423.

For an information exchange to be likely to have restrictive effects on competition, the undertakings involved in the exchange must cover a sufficiently large share of the relevant market (300). Otherwise, competitors that do not participate in the exchange may constrain any anti-competitive behaviour by the undertakings involved. What constitutes ‘a sufficiently large share of the market’ cannot be defined in the abstract and will depend on the specific facts of each case, the structure of the market and the type of exchange in question (301).

424.

An information exchange that contributes little to the transparency of a market is less likely to have restrictive effects on competition than an information exchange that significantly increases transparency. Therefore, the combination of both the pre-existing level of transparency and how the exchange changes that level will determine how likely it is that the information exchange will have restrictive effects on competition. Exchanges of information in tight oligopolies are more likely to lead to restrictive effects on competition, while exchanges are unlikely to lead to such restrictive effects in very fragmented markets.

6.3.   Assessment under Article 101(3)

6.3.1.   Efficiency gains (302)

425.

An information exchange may lead to efficiency gains, depending on the nature of the information exchanged, the characteristics of the exchange and the structure of the market. In the context of the assessment under Article 101(3), any pro-competitive effects resulting from an information exchange will be taken into account.

Examples of efficiencies that may be taken into account include:

Undertakings may become more efficient by benchmarking their performance against best practices in the industry.

An information exchange may contribute to a resilient market by enabling undertakings to respond more quickly to changes in supply and demand and allow them to mitigate internal and external risks of supply chain disruptions or vulnerabilities.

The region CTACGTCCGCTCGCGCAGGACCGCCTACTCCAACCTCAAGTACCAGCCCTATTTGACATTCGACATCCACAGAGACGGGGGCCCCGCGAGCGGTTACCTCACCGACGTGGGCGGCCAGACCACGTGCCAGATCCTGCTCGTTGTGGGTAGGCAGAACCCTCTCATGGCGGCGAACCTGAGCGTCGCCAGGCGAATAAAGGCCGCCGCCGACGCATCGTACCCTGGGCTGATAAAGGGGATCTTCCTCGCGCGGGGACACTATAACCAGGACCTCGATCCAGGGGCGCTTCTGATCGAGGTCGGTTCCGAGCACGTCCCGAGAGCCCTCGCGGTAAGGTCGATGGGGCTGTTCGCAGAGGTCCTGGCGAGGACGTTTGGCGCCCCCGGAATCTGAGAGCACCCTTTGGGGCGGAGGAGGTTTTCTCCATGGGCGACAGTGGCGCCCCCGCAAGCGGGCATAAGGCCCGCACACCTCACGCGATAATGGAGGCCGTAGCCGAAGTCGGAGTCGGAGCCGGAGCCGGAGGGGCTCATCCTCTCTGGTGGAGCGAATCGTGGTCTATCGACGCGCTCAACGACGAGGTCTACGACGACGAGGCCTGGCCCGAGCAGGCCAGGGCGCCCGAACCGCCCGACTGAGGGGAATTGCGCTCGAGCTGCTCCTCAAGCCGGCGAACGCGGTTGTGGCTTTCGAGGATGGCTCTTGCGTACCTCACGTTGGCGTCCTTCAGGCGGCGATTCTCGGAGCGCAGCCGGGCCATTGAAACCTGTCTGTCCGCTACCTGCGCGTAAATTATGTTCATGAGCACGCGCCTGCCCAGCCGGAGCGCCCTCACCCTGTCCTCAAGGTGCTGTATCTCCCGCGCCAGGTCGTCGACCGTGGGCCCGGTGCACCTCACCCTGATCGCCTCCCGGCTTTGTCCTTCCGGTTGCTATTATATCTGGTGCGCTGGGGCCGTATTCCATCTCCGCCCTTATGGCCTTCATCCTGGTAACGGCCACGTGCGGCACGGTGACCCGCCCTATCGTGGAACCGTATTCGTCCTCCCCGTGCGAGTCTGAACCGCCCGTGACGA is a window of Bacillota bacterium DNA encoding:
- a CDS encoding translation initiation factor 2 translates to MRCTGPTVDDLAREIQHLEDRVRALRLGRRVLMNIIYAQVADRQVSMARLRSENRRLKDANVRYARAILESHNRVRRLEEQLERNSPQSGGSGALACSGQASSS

An information exchange may benefit consumers and undertakings alike by enabling them to compare the price or quality of products, for instance through the publication of best-selling lists or price comparison data. It can thus help consumers and undertakings make more informed choices (and reduce their search costs).

An information exchange in the form of data sharing may be essential for the development of new products, services and technologies.

Pooling data on producers supplying sustainable products or producers using sustainable production processes may help undertakings fulfil their sustainability obligations under EU or national law.

Exchanges of information about consumers between undertakings providing insurance services to consumers may improve the knowledge of risks and facilitate the rating of risks by individual companies. This may in turn benefit consumers by enabling them to access insurance services that would not have been available absent a comprehensive risk profile.

Sharing data between e-commerce marketplaces about online sellers engaging in illegal practices such as the sale of counterfeit products may facilitate the identification of counterfeit products by individual marketplaces, thereby protecting consumers from buying such products.

An information exchange may also reduce consumer lock-in, thereby inducing stronger competition. This is because information is generally specific to a relationship and consumers would otherwise lose the benefit of information created in their relationship with one supplier when switching to another supplier.

6.3.2.   Indispensability

426.

Restrictions that go beyond what is necessary to achieve the efficiency gains generated by an information exchange do not fulfil the conditions of Article 101(3). To fulfil the condition of indispensability, the parties must be able to prove that the nature of the information exchanged and the characteristics of the exchange are the least restrictive means of generating the claimed efficiency gains. In particular, the exchange should not involve information that goes beyond the variables that are relevant for the attainment of the efficiency gains.